Buying a cottage or cabin is probably the epitome of the “Canadian dream.” Mornings sipping coffee on on the dock, afternoons spent swimming and boating – the appeal real. According to a recent survey, RE/MAX found that one-quarter of Canadians would consider buying a cottage or cabin in the future. If you’re among them, you’ve got some work to do before you can play.
As is the case with all real estate, a great recreational property starts with location. More than two-thirds of Canadians who currently own or are considering buying a cottage are willing to travel up to two hours to get there. A shorter commute leaves more time for R&R, but particularly for those living in major urban centres, proximity to home comes at a price. Those willing to drive a little further for their piece of paradise could well find it at a lower cost. (FACT: 28 per cent of those who own a cottage or plan to buy one are willing to travel three hours or more!)
Location has some inherent associations, such as property type. Depending on where you live and how far you’re willing to travel, your recreational property might be lake-front, ocean-side, river-facing, forest, farm, mountain, or perhaps it’s a second home in another city. Canada’s diverse landscape offers a wide variety of cottages, camps, cabins, chalets and even condo-style getaways to choose from, so consider how you spend your “down time” and factor that into your purchasing decision.
Considerations when buying a cottage. Don’t forget…
With the “where” and “why” questions answered, let’s get down to the nitty-gritty of your decision – the “what” of your recreational property purchase. As mentioned, your location will largely define the type of property available to you, but there are some other important details to consider:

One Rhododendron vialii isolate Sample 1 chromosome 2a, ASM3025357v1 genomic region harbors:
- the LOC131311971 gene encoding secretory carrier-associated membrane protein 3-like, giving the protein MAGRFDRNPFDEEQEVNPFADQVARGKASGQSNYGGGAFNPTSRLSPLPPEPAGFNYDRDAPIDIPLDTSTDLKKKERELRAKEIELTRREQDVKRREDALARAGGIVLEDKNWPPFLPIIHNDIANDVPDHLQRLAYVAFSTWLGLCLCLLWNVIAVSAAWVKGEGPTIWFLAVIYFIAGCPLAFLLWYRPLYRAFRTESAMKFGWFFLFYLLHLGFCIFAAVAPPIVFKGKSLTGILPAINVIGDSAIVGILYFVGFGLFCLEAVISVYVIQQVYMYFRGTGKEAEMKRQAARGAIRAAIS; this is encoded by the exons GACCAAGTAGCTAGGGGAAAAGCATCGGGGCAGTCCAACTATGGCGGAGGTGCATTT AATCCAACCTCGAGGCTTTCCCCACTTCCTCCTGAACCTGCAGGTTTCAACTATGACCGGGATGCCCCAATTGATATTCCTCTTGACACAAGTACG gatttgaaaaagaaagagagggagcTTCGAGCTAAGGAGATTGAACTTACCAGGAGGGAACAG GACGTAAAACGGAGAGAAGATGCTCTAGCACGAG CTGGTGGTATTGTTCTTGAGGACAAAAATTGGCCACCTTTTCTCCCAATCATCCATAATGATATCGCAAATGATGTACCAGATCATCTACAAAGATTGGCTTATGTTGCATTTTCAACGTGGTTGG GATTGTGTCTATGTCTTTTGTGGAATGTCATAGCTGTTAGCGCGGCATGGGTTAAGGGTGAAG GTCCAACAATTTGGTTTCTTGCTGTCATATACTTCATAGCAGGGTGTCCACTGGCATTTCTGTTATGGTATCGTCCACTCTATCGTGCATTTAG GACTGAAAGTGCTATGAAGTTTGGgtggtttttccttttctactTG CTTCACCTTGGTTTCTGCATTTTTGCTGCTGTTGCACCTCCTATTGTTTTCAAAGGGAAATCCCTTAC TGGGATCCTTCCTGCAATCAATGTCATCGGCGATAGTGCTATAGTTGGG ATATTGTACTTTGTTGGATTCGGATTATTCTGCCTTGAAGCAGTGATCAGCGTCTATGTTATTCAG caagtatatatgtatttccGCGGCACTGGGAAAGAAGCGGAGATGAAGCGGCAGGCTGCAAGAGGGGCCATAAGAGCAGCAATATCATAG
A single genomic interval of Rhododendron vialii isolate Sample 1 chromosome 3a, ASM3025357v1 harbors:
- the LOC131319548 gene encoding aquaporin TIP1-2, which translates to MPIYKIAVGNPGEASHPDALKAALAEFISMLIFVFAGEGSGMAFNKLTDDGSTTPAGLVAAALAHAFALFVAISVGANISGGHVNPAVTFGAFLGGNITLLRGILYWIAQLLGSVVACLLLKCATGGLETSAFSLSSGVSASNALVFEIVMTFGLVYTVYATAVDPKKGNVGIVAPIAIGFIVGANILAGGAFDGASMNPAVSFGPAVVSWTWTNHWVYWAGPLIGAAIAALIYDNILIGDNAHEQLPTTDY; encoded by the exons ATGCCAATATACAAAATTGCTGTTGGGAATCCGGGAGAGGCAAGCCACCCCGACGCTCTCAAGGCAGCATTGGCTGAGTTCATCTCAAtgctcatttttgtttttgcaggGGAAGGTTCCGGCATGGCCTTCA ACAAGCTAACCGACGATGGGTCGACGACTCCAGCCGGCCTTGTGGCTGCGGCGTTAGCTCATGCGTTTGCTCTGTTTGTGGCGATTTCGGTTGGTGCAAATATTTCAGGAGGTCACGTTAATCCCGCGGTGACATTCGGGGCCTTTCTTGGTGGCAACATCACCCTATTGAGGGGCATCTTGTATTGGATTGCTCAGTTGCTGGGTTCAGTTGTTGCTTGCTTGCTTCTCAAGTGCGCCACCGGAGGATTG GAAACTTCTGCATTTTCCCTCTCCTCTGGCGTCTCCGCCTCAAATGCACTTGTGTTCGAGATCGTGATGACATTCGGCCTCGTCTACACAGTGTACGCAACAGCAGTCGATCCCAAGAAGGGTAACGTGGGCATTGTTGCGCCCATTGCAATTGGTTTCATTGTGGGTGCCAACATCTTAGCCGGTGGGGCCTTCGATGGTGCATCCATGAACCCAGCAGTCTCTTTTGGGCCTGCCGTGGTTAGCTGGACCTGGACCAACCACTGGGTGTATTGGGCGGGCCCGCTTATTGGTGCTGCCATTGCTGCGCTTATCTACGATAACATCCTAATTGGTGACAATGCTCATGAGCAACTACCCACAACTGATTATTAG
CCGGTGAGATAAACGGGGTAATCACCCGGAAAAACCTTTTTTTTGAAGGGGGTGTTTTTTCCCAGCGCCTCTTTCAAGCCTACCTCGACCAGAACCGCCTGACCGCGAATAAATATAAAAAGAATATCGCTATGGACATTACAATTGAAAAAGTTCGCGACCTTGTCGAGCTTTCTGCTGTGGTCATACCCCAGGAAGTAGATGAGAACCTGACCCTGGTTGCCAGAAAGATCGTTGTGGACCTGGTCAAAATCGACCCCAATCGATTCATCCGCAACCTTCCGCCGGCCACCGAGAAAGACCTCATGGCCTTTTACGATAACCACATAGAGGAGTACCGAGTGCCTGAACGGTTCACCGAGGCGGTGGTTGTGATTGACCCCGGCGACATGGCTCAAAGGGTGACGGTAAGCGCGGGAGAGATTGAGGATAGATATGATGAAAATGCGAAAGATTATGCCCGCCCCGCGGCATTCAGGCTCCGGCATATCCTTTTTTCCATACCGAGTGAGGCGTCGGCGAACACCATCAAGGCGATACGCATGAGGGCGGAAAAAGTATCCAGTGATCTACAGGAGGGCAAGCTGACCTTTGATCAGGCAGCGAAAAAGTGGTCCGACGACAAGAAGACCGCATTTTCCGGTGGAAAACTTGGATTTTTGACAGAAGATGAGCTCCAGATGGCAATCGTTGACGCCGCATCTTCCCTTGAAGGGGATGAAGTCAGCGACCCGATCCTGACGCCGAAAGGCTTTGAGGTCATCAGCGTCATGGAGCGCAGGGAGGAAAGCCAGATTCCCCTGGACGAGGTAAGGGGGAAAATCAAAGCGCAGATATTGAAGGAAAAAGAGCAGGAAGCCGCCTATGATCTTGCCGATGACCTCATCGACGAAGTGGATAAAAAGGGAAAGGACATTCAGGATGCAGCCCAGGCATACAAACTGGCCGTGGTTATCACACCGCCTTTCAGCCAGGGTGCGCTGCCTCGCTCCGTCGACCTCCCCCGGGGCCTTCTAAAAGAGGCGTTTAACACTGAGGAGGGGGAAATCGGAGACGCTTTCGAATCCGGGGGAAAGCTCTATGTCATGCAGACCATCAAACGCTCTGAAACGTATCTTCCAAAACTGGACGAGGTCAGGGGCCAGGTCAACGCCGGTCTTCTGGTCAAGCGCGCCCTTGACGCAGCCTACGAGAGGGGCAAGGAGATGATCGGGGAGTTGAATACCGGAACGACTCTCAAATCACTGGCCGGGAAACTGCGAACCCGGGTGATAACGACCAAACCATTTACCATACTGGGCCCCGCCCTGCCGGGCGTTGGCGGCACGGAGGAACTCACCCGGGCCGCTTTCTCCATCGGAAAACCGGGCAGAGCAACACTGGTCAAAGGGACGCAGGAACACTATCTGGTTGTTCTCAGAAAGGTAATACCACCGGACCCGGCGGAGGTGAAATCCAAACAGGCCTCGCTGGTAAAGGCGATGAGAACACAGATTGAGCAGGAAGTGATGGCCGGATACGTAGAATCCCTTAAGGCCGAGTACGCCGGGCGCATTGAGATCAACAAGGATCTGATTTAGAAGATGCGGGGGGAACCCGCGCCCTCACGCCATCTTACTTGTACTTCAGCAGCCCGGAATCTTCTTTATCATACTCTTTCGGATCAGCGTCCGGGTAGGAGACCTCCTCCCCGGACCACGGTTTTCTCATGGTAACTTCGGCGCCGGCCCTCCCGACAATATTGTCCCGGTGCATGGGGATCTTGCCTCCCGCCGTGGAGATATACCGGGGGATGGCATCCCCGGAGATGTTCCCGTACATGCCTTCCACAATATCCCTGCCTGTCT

• Do you want a year-round recreational property, or a seasonal/summer home?
• Will you be hosting extended family, friends or renters?
• Do you want Internet connectivity, or are you going offline?
• Do you seek seclusion, or wish to be part of a community?
• Do you require electrical and indoor plumbing, or are you “roughing it”?
• Do you need a boat house and dock?
Now, let’s look at the “how” of your recreational property purchase. How will you own the property? Are you entering into joint ownership with someone? And how will you pay for it? Depending on the type of property, yours may or may not qualify for a conventional mortgage. Working with a reputable Realtor, financial advisor/lender and lawyer will help answer all of these important “how” questions.
With price and maintenance costs identified by survey respondents as among the top three considerations of recreational property buyers, give careful thought to budget. Aside from the price of the property itself, also consider:
• Property tax
• Commuting costs
• Use and entertainment
There’s a lot to think when buying a recreational property, but doing your homework now will mean a sound purchase – and some well-deserved play time – later.